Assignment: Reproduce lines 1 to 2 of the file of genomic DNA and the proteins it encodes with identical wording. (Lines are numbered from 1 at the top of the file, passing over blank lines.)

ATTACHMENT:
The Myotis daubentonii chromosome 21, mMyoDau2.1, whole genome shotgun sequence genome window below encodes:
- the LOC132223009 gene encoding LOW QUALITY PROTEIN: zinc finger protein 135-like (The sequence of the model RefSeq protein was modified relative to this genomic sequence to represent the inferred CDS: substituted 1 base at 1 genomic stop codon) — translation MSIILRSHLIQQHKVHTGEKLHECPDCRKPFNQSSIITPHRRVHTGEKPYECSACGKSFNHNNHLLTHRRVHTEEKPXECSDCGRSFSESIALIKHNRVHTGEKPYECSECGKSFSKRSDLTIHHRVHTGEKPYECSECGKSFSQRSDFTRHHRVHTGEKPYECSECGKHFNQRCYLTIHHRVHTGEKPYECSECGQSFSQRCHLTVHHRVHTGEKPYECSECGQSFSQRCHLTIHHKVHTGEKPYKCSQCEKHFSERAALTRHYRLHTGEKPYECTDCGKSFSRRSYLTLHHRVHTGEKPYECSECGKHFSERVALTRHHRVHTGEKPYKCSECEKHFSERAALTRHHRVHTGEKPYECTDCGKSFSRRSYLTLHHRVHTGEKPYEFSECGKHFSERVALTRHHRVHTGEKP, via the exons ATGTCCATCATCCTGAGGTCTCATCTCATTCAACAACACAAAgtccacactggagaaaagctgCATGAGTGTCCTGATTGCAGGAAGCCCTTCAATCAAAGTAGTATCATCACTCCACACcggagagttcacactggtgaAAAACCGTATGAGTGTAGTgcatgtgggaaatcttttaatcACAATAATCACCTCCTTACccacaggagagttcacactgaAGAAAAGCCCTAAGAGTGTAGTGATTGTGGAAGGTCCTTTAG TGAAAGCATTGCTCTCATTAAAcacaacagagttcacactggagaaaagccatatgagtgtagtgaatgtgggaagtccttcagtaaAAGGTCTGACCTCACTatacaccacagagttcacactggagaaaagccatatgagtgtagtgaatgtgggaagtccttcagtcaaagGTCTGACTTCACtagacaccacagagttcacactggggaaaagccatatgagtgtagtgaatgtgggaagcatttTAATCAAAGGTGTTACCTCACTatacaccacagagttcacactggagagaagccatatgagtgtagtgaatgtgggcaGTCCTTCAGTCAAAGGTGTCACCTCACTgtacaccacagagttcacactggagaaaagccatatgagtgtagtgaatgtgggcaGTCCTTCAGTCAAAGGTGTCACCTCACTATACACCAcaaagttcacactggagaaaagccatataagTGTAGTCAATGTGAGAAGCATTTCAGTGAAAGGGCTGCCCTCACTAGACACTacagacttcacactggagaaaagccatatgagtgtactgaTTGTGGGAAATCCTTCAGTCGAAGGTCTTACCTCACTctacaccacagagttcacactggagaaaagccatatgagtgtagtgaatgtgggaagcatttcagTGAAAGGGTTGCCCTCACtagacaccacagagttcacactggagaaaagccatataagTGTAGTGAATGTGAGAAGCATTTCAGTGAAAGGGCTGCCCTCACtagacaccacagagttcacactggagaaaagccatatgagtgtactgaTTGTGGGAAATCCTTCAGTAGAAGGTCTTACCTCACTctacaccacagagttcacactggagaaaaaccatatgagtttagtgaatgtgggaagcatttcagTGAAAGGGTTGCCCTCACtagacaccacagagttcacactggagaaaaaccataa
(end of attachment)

The Myotis daubentonii chromosome 21, mMyoDau2.1, whole genome shotgun sequence genome window below encodes:
- the LOC132223009 gene encoding LOW QUALITY PROTEIN: zinc finger protein 135-like (The sequence of the model RefSeq protein was modified relative to this genomic sequence to represent the inferred CDS: substituted 1 base at 1 genomic stop codon) — translation MSIILRSHLIQQHKVHTGEKLHECPDCRKPFNQSSIITPHRRVHTGEKPYECSACGKSFNHNNHLLTHRRVHTEEKPXECSDCGRSFSESIALIKHNRVHTGEKPYECSECGKSFSKRSDLTIHHRVHTGEKPYECSECGKSFSQRSDFTRHHRVHTGEKPYECSECGKHFNQRCYLTIHHRVHTGEKPYECSECGQSFSQRCHLTVHHRVHTGEKPYECSECGQSFSQRCHLTIHHKVHTGEKPYKCSQCEKHFSERAALTRHYRLHTGEKPYECTDCGKSFSRRSYLTLHHRVHTGEKPYECSECGKHFSERVALTRHHRVHTGEKPYKCSECEKHFSERAALTRHHRVHTGEKPYECTDCGKSFSRRSYLTLHHRVHTGEKPYEFSECGKHFSERVALTRHHRVHTGEKP, via the exons ATGTCCATCATCCTGAGGTCTCATCTCATTCAACAACACAAAgtccacactggagaaaagctgCATGAGTGTCCTGATTGCAGGAAGCCCTTCAATCAAAGTAGTATCATCACTCCACACcggagagttcacactggtgaAAAACCGTATGAGTGTAGTgcatgtgggaaatcttttaatcACAATAATCACCTCCTTACccacaggagagttcacactgaAGAAAAGCCCTAAGAGTGTAGTGATTGTGGAAGGTCCTTTAG TGAAAGCATTGCTCTCATTAAAcacaacagagttcacactggagaaaagccatatgagtgtagtgaatgtgggaagtccttcagtaaAAGGTCTGACCTCACTatacaccacagagttcacactggagaaaagccatatgagtgtagtgaatgtgggaagtccttcagtcaaagGTCTGACTTCACtagacaccacagagttcacactggggaaaagccatatgagtgtagtgaatgtgggaagcatttTAATCAAAGGTGTTACCTCACTatacaccacagagttcacactggagagaagccatatgagtgtagtgaatgtgggcaGTCCTTCAGTCAAAGGTGTCACCTCACTgtacaccacagagttcacactggagaaaagccatatgagtgtagtgaatgtgggcaGTCCTTCAGTCAAAGGTGTCACCTCACTATACACCAcaaagttcacactggagaaaagccatataagTGTAGTCAATGTGAGAAGCATTTCAGTGAAAGGGCTGCCCTCACTAGACACTacagacttcacactggagaaaagccatatgagtgtactgaTTGTGGGAAATCCTTCAGTCGAAGGTCTTACCTCACTctacaccacagagttcacactggagaaaagccatatgagtgtagtgaatgtgggaagcatttcagTGAAAGGGTTGCCCTCACtagacaccacagagttcacactggagaaaagccatataagTGTAGTGAATGTGAGAAGCATTTCAGTGAAAGGGCTGCCCTCACtagacaccacagagttcacactggagaaaagccatatgagtgtactgaTTGTGGGAAATCCTTCAGTAGAAGGTCTTACCTCACTctacaccacagagttcacactggagaaaaaccatatgagtttagtgaatgtgggaagcatttcagTGAAAGGGTTGCCCTCACtagacaccacagagttcacactggagaaaaaccataa